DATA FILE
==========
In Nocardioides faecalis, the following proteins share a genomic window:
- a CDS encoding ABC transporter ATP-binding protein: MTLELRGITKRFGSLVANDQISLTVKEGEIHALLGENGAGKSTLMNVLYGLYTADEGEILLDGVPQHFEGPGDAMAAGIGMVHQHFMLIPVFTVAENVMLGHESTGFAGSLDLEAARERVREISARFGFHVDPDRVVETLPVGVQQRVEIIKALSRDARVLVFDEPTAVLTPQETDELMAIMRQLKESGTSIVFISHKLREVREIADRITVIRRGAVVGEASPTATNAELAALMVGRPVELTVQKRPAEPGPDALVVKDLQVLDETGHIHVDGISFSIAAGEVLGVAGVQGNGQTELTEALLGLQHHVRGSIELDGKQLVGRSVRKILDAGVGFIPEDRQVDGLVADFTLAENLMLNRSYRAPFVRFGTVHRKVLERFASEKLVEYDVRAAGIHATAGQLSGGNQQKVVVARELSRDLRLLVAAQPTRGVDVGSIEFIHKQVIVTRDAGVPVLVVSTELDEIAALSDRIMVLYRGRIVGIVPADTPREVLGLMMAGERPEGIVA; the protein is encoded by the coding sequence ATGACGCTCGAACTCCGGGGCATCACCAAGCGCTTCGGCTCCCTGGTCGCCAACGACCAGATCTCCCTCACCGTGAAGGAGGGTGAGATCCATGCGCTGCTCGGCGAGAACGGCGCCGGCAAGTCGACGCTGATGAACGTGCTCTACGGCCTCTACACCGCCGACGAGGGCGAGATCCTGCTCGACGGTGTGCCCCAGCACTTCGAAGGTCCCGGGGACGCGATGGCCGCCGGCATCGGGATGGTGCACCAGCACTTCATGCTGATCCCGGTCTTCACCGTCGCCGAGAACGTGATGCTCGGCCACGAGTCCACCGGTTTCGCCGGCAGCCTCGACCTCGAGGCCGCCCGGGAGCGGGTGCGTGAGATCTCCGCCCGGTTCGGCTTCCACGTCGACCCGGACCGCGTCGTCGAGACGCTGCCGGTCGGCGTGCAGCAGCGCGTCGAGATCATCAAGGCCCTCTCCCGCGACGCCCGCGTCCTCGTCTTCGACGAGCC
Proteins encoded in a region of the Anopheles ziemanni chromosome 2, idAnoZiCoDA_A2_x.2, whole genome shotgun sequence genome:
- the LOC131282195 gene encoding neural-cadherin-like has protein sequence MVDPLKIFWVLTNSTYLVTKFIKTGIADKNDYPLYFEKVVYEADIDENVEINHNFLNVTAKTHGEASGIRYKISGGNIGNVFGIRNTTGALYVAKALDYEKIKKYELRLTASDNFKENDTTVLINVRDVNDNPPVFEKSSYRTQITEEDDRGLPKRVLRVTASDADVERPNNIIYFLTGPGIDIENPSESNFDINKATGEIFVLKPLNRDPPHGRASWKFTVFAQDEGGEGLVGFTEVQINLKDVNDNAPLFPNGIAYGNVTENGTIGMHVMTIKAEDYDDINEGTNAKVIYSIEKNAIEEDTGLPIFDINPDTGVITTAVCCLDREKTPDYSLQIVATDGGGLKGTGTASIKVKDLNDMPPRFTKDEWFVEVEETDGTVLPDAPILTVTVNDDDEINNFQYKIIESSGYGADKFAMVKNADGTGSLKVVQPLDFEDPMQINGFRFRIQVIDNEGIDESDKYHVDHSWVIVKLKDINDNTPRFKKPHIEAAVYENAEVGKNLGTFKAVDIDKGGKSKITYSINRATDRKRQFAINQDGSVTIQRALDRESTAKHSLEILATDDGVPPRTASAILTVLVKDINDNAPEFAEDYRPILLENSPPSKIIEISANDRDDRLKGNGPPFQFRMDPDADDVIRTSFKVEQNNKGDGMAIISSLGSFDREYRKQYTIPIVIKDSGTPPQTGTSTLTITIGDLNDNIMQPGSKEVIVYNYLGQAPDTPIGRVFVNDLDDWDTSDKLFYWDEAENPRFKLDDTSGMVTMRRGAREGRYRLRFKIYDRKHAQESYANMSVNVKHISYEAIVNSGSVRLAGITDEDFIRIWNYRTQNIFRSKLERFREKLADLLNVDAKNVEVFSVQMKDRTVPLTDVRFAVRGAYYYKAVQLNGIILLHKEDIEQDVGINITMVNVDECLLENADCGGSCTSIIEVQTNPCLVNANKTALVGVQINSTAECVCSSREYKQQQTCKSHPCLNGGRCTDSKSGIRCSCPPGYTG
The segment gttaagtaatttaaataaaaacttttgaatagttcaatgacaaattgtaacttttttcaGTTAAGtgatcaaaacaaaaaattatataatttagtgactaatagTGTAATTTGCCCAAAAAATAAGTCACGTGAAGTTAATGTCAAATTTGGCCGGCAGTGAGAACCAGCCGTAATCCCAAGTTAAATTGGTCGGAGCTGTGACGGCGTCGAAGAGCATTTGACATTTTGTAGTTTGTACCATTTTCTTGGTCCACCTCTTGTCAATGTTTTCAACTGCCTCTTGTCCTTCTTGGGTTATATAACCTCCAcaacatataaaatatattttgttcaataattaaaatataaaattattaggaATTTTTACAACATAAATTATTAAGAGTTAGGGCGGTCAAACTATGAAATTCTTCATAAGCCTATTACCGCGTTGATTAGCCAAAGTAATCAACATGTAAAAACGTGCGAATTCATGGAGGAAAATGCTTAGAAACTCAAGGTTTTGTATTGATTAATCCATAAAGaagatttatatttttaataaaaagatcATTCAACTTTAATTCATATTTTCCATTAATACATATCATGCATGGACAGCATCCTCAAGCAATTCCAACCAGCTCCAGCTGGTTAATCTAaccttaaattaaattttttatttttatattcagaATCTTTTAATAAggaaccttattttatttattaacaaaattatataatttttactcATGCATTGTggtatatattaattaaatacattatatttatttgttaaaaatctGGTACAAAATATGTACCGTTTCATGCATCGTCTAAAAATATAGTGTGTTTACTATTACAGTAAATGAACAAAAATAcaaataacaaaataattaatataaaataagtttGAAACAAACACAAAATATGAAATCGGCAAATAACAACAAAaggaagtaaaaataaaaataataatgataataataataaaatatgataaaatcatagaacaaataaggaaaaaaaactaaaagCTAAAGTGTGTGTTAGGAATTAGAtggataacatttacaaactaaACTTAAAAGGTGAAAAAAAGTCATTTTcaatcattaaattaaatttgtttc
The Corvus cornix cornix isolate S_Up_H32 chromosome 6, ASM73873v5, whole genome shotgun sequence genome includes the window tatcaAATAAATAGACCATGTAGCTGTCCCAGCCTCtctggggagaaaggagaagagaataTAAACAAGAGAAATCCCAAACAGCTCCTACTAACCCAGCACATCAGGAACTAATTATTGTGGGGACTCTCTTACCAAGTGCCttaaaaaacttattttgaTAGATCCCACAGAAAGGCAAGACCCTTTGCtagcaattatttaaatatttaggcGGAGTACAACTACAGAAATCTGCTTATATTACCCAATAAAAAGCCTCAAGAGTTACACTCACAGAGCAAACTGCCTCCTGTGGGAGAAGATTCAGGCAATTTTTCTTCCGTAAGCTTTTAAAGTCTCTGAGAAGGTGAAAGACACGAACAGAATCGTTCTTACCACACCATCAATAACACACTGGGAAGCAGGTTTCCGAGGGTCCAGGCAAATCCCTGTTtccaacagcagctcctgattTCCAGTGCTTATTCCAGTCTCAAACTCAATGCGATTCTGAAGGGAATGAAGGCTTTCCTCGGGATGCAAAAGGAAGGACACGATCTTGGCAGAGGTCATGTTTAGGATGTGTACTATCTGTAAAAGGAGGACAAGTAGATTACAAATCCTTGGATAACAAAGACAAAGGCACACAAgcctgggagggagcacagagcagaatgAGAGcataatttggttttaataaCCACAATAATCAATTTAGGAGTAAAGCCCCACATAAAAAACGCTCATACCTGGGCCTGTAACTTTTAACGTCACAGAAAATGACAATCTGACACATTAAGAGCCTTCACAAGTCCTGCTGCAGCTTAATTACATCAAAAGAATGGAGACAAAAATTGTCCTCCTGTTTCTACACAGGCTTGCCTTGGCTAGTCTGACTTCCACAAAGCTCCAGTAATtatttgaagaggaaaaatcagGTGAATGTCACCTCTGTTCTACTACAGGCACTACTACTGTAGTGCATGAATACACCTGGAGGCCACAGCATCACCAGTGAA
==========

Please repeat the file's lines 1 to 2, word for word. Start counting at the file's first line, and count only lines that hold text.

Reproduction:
In Nocardioides faecalis, the following proteins share a genomic window:
- a CDS encoding ABC transporter ATP-binding protein: MTLELRGITKRFGSLVANDQISLTVKEGEIHALLGENGAGKSTLMNVLYGLYTADEGEILLDGVPQHFEGPGDAMAAGIGMVHQHFMLIPVFTVAENVMLGHESTGFAGSLDLEAARERVREISARFGFHVDPDRVVETLPVGVQQRVEIIKALSRDARVLVFDEPTAVLTPQETDELMAIMRQLKESGTSIVFISHKLREVREIADRITVIRRGAVVGEASPTATNAELAALMVGRPVELTVQKRPAEPGPDALVVKDLQVLDETGHIHVDGISFSIAAGEVLGVAGVQGNGQTELTEALLGLQHHVRGSIELDGKQLVGRSVRKILDAGVGFIPEDRQVDGLVADFTLAENLMLNRSYRAPFVRFGTVHRKVLERFASEKLVEYDVRAAGIHATAGQLSGGNQQKVVVARELSRDLRLLVAAQPTRGVDVGSIEFIHKQVIVTRDAGVPVLVVSTELDEIAALSDRIMVLYRGRIVGIVPADTPREVLGLMMAGERPEGIVA; the protein is encoded by the coding sequence ATGACGCTCGAACTCCGGGGCATCACCAAGCGCTTCGGCTCCCTGGTCGCCAACGACCAGATCTCCCTCACCGTGAAGGAGGGTGAGATCCATGCGCTGCTCGGCGAGAACGGCGCCGGCAAGTCGACGCTGATGAACGTGCTCTACGGCCTCTACACCGCCGACGAGGGCGAGATCCTGCTCGACGGTGTGCCCCAGCACTTCGAAGGTCCCGGGGACGCGATGGCCGCCGGCATCGGGATGGTGCACCAGCACTTCATGCTGATCCCGGTCTTCACCGTCGCCGAGAACGTGATGCTCGGCCACGAGTCCACCGGTTTCGCCGGCAGCCTCGACCTCGAGGCCGCCCGGGAGCGGGTGCGTGAGATCTCCGCCCGGTTCGGCTTCCACGTCGACCCGGACCGCGTCGTCGAGACGCTGCCGGTCGGCGTGCAGCAGCGCGTCGAGATCATCAAGGCCCTCTCCCGCGACGCCCGCGTCCTCGTCTTCGACGAGCC